Friday, 13 November 2009

Razors and Release.

I have so many words but feel overwhelmed at the idea of trying to piece them together. They swell and tumble, a disparate wave of words and feeling. The wave itself a spectrum of sensation, utterly numb at the base, raw at the breaking crest.

If I could somehow figure out what is going on to cause this level of desperation I might have a hope in hell of controlling it.
These last few days, well... weeks really... I have been fighting (and, shamefully, frequently losing) a battle against the urges and the desires I have to hurt myself in whatever way I can.
Self harm.
Controversial. Taboo. Disgusting. Shameful. Painful. Desperate.
And yet, comforting. Releasing. Soothing. Calming. Cleansing.

A paradox and a half.

There are so many different perspectives on self harm that it's hard to keep up.
"Attention seeking" is the label that is possibly the most damning and the most hurtful to those who have to exert such incredible control by resisting the urge to just let rip on themselves. Instead they have to confine the screaming of their stories to such small areas of the body, the most hidden parts.

Tonight, just as many nights this week and the week before that, I stand on the brink of my own desperation to destroy. I fight from a part whose objections I repeatedly overrule, even as it reminds me and warns me of the physical pain I will be faced with when I trample over its defeated form in the rush to reach the razor.

People self harm for a wide variety of reasons and certainly, nowadays with the youth heavily influenced by 'emo' culture and the like, it is quite common; a disturbing trend borne, it would seem, out of a search for identity. Whatever happened to clothing being the defining feature in "teen stereotypes"? It's no defined by the number and depth of the cuts on a wrist.
I digress.
For me as an adult, it's primarily either a release of anger, a punishment if I feel let down, a purging of feelings that I can't hold in, or a response to uncontainable self hatred.

True, I started cutting as a teenager. I was fourteen and unable to speak about the fact that my sister was starving herself to death. Faced with the reactionless faces of my parents, the point blank denials that anything was wrong, and the stinging discipline that met she who dared to contradict; the pain started to spill out in secret ways using a different language. A language of pain which doesn't need to be heard to bring relief, only to be spoken.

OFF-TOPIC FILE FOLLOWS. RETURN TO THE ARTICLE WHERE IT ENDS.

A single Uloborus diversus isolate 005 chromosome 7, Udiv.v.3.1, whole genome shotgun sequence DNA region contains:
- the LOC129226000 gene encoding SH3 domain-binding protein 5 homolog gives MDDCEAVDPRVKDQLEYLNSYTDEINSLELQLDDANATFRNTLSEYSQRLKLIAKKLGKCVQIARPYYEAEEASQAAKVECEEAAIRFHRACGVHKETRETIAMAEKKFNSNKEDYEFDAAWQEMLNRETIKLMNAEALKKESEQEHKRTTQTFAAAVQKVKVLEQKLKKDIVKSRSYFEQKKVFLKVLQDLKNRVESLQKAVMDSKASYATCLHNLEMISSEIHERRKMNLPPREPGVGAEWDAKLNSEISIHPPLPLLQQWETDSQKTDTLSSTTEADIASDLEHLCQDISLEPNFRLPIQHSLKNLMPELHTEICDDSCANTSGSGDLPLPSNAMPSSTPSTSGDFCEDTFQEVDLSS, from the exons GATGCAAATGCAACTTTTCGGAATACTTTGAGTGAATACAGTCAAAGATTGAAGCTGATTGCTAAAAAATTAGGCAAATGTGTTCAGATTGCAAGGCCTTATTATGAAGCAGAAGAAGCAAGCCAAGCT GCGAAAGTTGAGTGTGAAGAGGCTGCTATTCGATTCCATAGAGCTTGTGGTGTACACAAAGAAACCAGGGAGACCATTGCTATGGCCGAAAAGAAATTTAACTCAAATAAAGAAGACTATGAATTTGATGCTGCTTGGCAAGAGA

At first, it wasn't as good as being able to talk to a grown up, but it made the clamour inside me quieter, and came to be far more effective, and practical, than needing anyone.

Great, you think.
That was THEN. This is NOW.
My past is not my present.

And yet, something died in me back then that I miss in my present.
It wasn't my sister, although I no longer know her, so in some ways, perhaps she was the greatest loss of all. But something in me died and I can't revive it.
Maybe that is what therapy is for. To resurrect what is dead.

I am ashamed to admit that my mind feels invaded with fantasies of what I will do to hurt myself.
Goodness knows if you knew me in real life you wouldn't see a shadow of a ghost of a trace of the truth that I am someone who would ever imagine such fantasies, let alone indulge them.

I sound vaguely like a psycho but you'll just have to take my word for it that I'm the smiley girl you pass on the way to work. I'm your kid's favourite teacher. I'm the one who you come to when you need someone to listen and understand. I'm the one who you can count on to write a list of your problems and work out how you can tackle them in a way that feels manageable and is realistic.

It defies my own understanding then, that that same smiley, logical, responsible empathic, problem solver who is relied on by so many can be so consumed by such a desperate desire to violate her own body.
I'll spare you the details.


  1. Hi-
    Your skill in writing is amazing - I hang on your every word. I trust the writing helps - or you would not indulge. Perhaps this is an outlet - try and think of it as such for now.